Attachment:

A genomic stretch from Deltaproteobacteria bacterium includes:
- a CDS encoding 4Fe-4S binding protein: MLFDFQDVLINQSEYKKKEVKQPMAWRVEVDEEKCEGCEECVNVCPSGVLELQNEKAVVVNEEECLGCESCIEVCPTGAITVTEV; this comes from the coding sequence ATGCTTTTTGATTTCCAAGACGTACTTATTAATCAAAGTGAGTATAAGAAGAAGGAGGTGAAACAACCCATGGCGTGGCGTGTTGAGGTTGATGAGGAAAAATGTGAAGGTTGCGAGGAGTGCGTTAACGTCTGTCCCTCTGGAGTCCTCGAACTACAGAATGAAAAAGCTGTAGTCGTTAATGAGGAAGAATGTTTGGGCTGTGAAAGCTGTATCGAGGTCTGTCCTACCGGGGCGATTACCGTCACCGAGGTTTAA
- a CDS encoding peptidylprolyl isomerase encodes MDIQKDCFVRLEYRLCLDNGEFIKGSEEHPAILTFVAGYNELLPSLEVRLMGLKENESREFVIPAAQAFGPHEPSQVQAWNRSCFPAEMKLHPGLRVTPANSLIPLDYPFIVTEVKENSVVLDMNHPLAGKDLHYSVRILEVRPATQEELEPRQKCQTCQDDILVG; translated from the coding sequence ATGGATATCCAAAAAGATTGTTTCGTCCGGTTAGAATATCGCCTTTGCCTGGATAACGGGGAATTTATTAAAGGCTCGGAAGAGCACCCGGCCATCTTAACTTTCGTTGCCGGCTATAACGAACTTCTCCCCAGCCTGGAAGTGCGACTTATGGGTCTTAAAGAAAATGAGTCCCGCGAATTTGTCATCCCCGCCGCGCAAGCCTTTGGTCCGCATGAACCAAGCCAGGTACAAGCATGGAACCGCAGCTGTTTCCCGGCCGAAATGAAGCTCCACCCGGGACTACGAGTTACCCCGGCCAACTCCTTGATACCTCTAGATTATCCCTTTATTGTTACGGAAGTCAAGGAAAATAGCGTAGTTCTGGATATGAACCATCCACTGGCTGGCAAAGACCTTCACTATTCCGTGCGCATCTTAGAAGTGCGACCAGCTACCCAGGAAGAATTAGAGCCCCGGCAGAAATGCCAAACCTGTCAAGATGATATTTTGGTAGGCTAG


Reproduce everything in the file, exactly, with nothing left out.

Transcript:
A genomic stretch from Deltaproteobacteria bacterium includes:
- a CDS encoding 4Fe-4S binding protein: MLFDFQDVLINQSEYKKKEVKQPMAWRVEVDEEKCEGCEECVNVCPSGVLELQNEKAVVVNEEECLGCESCIEVCPTGAITVTEV; this comes from the coding sequence ATGCTTTTTGATTTCCAAGACGTACTTATTAATCAAAGTGAGTATAAGAAGAAGGAGGTGAAACAACCCATGGCGTGGCGTGTTGAGGTTGATGAGGAAAAATGTGAAGGTTGCGAGGAGTGCGTTAACGTCTGTCCCTCTGGAGTCCTCGAACTACAGAATGAAAAAGCTGTAGTCGTTAATGAGGAAGAATGTTTGGGCTGTGAAAGCTGTATCGAGGTCTGTCCTACCGGGGCGATTACCGTCACCGAGGTTTAA
- a CDS encoding peptidylprolyl isomerase encodes MDIQKDCFVRLEYRLCLDNGEFIKGSEEHPAILTFVAGYNELLPSLEVRLMGLKENESREFVIPAAQAFGPHEPSQVQAWNRSCFPAEMKLHPGLRVTPANSLIPLDYPFIVTEVKENSVVLDMNHPLAGKDLHYSVRILEVRPATQEELEPRQKCQTCQDDILVG; translated from the coding sequence ATGGATATCCAAAAAGATTGTTTCGTCCGGTTAGAATATCGCCTTTGCCTGGATAACGGGGAATTTATTAAAGGCTCGGAAGAGCACCCGGCCATCTTAACTTTCGTTGCCGGCTATAACGAACTTCTCCCCAGCCTGGAAGTGCGACTTATGGGTCTTAAAGAAAATGAGTCCCGCGAATTTGTCATCCCCGCCGCGCAAGCCTTTGGTCCGCATGAACCAAGCCAGGTACAAGCATGGAACCGCAGCTGTTTCCCGGCCGAAATGAAGCTCCACCCGGGACTACGAGTTACCCCGGCCAACTCCTTGATACCTCTAGATTATCCCTTTATTGTTACGGAAGTCAAGGAAAATAGCGTAGTTCTGGATATGAACCATCCACTGGCTGGCAAAGACCTTCACTATTCCGTGCGCATCTTAGAAGTGCGACCAGCTACCCAGGAAGAATTAGAGCCCCGGCAGAAATGCCAAACCTGTCAAGATGATATTTTGGTAGGCTAG